Readersforum's Blog

January 24, 2014

The last hieroglyphic language on earth and an ancient culture fighting to survive

DongbaBy April Holloway

The Dongba symbols are an ancient system of pictographic glyphs created by the founder of the Bön religious tradition of Tibet and used by the Naxi people in southern China.  Historical records show that this unique script was used as early as the 7th century, during the early Tang Dynasty, however, research conducted last year showed that its origins may date back as far as 7,000 years ago.   Incredibly, the Dongba symbols continue to be used by the elders of the Naxi people, making it the only hieroglyphic language still used in the world today.

The Naxi people lived in the beautiful mountain province of Yunnan (“south of the clouds”) for thousands of years, where they developed their own rich and enduring culture.

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December 28, 2013

This Woman Read One Book From Every Country in the World: Here Are Her Favorites

Ann Morgan

Ann Morgan

A holiday reading guide

By Uri Friedman

In the fall of 2012, Ann Morgan was wrestling with a problem few of us can identify with. No matter how hard she tried, she simply could not find a book to read in English from the tiny African nation of Sao Tome and Principe. At a loss, she appealed for help on Facebook and Twitter, only to be deluged with offers from around the world to translate whatever work she chose from the Portuguese-speaking island. A small army of volunteers in Europe and the United States ultimately came to her rescue, translating chunks of Olinda Beja’s 140-page The Shepherd’s House into English.

The crowdsourcing experiment was just one memorable moment in Morgan’s quest to read one book from every country in the world in one year—a goal she accomplished just around this time last year, as New Year’s Day approached.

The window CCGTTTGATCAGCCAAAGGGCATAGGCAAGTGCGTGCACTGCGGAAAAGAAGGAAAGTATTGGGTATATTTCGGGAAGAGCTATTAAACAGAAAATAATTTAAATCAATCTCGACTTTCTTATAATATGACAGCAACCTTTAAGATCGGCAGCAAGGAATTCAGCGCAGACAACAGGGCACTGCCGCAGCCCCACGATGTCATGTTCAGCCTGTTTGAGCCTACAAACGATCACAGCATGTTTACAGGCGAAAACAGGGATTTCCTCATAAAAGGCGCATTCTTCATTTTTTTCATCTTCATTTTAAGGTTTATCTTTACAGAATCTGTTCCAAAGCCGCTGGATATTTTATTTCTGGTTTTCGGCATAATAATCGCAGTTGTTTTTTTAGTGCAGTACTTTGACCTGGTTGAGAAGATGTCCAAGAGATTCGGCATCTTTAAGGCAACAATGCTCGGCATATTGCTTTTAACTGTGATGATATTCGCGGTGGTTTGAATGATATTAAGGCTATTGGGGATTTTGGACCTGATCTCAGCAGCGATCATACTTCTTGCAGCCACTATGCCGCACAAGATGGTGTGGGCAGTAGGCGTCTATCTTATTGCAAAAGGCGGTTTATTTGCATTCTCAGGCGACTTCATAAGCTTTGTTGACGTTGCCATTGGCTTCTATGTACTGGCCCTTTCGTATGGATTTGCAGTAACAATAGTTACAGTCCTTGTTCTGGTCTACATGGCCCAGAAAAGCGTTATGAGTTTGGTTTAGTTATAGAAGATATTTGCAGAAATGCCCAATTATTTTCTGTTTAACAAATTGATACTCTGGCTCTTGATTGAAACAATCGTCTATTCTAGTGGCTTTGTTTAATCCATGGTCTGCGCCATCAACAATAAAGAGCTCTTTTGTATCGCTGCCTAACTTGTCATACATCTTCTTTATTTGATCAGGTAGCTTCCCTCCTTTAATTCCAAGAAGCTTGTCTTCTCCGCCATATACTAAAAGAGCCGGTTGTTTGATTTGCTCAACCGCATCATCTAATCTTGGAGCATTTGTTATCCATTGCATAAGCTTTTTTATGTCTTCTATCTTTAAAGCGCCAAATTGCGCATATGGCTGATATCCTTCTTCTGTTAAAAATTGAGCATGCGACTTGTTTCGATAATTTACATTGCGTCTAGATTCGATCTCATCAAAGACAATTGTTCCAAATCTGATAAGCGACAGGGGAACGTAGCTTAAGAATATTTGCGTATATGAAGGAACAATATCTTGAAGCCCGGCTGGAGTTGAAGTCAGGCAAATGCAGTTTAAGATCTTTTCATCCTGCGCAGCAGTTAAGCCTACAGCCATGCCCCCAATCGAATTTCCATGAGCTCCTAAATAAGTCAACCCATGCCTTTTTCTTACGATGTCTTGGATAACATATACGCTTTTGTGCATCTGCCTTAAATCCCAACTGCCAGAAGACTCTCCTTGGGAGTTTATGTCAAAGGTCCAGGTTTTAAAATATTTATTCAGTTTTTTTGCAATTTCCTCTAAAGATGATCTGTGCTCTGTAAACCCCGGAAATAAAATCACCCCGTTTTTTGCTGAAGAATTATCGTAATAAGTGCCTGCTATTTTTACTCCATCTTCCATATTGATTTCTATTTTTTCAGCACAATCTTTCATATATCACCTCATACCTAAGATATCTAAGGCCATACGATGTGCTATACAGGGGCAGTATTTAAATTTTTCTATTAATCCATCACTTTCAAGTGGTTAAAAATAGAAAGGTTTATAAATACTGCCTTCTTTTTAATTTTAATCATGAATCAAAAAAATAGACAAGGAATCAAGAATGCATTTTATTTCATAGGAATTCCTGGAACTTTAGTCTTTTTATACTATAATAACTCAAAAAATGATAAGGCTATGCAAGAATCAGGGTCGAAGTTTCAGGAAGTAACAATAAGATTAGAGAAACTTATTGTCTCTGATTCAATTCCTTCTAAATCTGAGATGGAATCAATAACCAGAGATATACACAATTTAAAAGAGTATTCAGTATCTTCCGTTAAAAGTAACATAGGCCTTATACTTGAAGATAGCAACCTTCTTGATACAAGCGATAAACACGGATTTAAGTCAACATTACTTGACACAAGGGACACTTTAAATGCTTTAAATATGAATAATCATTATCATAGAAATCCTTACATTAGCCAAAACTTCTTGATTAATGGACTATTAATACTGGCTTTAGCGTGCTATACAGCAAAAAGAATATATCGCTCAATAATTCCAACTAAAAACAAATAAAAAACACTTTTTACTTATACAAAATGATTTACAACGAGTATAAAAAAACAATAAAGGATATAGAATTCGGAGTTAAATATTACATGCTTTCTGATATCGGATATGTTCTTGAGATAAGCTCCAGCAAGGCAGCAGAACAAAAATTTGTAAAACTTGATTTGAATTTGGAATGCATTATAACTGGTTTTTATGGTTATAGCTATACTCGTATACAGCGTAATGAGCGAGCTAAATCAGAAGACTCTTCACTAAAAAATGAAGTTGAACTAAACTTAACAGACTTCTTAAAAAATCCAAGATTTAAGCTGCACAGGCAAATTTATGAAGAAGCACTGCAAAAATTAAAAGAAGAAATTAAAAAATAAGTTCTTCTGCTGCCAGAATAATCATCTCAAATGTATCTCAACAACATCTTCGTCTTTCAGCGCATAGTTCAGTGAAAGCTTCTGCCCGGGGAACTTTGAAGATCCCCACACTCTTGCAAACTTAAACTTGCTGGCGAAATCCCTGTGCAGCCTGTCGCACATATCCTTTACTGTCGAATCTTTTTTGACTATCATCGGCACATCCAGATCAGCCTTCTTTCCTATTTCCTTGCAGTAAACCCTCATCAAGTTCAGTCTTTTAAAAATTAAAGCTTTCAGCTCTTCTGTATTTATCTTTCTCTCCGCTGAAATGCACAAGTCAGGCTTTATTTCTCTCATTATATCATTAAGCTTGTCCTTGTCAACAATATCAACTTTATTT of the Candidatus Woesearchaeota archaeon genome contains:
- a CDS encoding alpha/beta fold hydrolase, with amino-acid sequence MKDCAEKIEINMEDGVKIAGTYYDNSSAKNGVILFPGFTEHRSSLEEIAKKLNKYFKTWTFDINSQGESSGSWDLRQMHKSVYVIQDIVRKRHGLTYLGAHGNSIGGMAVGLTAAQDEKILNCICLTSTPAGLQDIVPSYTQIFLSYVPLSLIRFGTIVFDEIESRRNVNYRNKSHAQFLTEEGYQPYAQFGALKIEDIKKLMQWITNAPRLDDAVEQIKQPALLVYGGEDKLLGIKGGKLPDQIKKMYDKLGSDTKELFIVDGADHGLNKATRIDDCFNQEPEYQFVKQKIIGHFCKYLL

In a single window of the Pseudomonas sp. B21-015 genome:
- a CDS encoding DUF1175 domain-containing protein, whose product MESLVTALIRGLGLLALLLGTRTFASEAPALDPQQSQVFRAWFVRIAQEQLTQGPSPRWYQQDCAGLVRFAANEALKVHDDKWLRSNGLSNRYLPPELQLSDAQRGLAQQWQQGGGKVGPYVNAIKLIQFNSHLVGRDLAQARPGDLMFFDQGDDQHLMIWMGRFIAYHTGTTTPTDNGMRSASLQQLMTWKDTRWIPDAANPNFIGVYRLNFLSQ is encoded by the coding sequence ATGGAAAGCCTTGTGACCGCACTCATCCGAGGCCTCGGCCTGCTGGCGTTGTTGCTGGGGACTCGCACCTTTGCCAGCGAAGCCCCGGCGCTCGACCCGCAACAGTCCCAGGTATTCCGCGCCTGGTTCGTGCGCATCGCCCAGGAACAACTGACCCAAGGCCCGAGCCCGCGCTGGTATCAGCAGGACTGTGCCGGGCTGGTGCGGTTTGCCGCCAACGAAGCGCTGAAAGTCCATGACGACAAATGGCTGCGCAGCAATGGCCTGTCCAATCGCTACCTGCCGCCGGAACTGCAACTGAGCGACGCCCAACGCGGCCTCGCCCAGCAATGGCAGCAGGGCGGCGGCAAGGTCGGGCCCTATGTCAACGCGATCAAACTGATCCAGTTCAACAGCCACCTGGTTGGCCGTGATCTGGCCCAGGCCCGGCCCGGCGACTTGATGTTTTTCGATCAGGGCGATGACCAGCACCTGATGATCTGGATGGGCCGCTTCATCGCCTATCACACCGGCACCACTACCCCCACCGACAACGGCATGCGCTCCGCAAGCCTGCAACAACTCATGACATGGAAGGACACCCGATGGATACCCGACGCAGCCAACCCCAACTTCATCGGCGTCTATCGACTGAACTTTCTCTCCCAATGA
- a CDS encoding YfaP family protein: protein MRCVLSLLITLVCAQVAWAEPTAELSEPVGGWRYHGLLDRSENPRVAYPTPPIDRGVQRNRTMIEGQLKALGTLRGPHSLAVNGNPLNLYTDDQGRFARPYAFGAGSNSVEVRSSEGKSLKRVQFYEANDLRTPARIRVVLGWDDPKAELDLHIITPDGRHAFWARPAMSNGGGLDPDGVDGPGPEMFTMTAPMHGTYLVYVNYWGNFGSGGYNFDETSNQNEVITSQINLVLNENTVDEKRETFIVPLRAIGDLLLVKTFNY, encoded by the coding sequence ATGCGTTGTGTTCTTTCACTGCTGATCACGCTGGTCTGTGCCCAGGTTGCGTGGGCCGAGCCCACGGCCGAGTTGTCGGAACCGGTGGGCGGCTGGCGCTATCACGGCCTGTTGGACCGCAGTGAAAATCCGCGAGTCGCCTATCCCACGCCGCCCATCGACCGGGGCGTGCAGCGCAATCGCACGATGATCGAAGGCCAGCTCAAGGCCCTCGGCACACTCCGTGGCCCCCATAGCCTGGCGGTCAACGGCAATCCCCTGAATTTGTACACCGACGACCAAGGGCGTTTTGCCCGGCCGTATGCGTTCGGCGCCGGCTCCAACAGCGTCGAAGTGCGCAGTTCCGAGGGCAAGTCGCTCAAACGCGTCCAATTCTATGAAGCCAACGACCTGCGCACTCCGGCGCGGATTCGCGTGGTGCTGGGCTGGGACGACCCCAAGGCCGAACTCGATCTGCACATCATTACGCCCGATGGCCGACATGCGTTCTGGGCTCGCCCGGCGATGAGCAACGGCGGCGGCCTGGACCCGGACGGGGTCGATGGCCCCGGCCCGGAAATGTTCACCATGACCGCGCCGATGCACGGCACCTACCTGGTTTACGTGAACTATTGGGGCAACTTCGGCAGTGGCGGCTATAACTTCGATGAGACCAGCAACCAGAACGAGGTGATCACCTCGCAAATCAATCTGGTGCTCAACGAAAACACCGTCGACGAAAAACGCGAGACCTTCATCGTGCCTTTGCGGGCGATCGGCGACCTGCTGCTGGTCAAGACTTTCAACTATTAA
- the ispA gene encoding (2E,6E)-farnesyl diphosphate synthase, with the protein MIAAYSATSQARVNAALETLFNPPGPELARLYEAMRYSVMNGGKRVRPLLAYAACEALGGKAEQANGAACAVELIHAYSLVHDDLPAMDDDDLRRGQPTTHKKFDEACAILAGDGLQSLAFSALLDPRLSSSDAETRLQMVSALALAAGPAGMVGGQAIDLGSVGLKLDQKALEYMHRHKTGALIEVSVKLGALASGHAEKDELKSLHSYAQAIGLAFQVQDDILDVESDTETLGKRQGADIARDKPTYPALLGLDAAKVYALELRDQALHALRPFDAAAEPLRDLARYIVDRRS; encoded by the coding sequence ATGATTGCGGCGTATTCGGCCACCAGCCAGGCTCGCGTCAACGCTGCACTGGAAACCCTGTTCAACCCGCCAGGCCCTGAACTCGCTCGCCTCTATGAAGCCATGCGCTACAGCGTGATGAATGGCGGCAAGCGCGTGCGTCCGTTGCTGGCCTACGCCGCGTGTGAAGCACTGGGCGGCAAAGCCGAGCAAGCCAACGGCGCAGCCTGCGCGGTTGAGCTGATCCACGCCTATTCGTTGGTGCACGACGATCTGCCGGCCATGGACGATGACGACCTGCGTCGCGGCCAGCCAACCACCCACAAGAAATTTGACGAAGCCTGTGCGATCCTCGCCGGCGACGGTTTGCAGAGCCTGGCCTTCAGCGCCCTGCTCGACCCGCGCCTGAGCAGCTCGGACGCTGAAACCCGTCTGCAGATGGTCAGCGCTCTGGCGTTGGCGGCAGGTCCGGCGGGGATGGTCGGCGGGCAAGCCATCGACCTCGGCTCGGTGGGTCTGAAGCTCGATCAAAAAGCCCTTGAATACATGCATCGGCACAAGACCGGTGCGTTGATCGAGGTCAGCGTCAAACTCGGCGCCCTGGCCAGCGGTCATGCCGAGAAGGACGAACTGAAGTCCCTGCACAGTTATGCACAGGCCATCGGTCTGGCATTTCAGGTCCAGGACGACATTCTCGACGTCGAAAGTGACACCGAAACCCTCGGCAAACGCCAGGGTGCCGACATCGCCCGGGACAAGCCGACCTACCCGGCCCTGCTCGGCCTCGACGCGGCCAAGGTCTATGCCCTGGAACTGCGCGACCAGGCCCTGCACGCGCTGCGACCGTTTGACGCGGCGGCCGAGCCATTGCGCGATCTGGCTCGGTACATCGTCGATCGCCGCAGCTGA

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November 19, 2013

William Weaver obituary

RoseRenowned translator best known for rendering the robust Italian prose of Eco’s The Name of the Rose into nuanced English
By Ian Thomson
William Weaver, who has died aged 90, was the greatest of all Italian translators. Before him, the professional translator was considered little better than a superior sort of typist. Weaver helped to bring the art of translation out of obscurity and give it a literary credence and recognition. His versions of Italo Calvino and Umberto Eco are models of exactitude and seamless craft. Half jokingly, Eco said that Weaver’s translation of his metaphysical whodunnit The Name of the Rose (1980) was “much better than the original”. The novel sold more than 10m copies worldwide. Not since Gabriel García Márquez’s One Hundred Years of Solitude had there been such a consensual success on the book market. Weaver made a fortune from the translation and was able to build an extension to his Tuscan villa from the proceeds (the “Eco chamber” he called it).

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May 20, 2013

Drenka Willen Wins First Ottaway Award for Promotion of International Literature